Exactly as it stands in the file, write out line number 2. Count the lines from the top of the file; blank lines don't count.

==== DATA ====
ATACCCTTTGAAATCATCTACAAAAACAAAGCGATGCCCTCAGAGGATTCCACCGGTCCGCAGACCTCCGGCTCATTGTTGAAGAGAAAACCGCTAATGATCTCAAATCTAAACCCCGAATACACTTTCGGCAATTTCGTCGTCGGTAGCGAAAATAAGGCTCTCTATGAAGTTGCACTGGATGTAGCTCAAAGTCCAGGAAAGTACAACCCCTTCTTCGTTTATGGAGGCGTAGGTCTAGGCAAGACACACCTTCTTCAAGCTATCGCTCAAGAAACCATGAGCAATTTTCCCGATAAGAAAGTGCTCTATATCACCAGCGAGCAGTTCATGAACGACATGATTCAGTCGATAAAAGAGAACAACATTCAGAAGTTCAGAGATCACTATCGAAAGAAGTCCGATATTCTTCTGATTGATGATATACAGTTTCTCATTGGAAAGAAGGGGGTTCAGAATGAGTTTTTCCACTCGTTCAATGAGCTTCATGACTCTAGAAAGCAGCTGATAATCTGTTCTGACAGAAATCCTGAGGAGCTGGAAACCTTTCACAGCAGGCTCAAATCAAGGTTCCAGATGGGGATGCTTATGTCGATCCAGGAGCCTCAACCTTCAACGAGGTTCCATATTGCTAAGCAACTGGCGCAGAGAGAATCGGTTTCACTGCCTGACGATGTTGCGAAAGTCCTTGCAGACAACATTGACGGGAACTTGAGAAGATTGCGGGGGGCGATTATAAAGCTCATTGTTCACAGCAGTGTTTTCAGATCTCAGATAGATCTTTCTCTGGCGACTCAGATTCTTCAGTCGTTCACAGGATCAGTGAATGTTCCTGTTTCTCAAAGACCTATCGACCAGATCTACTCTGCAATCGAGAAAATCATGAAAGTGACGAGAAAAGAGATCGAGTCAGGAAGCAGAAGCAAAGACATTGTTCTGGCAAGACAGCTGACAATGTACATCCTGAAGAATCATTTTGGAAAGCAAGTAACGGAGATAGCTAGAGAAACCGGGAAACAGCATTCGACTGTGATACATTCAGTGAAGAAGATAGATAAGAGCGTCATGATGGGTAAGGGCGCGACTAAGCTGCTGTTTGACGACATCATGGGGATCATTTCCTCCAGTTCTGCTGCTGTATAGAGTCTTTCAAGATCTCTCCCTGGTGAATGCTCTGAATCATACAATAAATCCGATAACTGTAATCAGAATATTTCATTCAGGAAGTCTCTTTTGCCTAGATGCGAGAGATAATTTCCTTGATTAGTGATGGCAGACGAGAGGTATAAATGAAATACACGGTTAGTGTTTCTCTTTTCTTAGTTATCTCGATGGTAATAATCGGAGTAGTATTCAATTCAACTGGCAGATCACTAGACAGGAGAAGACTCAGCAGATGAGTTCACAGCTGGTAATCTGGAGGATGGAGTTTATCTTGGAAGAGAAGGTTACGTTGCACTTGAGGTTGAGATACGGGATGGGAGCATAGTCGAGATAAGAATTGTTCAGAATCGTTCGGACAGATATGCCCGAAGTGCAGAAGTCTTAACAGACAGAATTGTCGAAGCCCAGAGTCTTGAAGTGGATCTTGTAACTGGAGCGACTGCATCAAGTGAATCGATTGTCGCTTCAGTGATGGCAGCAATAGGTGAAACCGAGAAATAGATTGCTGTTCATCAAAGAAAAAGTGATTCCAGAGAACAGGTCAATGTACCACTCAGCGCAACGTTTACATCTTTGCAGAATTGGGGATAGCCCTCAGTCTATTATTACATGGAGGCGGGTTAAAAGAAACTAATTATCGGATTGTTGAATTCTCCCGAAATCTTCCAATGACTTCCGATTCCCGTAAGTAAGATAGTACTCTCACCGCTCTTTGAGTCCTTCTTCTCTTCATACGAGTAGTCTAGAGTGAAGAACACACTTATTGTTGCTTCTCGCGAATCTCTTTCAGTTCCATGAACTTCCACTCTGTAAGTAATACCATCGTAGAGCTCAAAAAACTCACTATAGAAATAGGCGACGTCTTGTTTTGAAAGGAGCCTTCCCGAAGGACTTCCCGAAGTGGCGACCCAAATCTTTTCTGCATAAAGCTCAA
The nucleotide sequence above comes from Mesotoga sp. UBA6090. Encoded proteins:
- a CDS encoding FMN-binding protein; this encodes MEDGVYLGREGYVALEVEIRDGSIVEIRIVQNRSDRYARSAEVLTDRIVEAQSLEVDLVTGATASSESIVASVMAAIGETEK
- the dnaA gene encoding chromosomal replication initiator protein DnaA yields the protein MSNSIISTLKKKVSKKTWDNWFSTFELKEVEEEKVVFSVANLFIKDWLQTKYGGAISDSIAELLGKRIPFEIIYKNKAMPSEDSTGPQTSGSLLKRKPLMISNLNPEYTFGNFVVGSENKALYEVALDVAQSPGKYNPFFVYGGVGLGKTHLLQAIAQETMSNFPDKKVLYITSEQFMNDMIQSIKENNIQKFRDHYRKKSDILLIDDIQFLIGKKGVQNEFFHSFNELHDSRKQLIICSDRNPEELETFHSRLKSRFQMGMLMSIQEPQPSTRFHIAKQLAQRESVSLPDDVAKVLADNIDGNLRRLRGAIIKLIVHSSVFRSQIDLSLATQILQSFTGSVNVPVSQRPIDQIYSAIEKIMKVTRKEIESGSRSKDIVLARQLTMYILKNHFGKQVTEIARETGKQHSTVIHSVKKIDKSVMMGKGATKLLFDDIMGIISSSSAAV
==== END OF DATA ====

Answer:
The nucleotide sequence above comes from Mesotoga sp. UBA6090. Encoded proteins: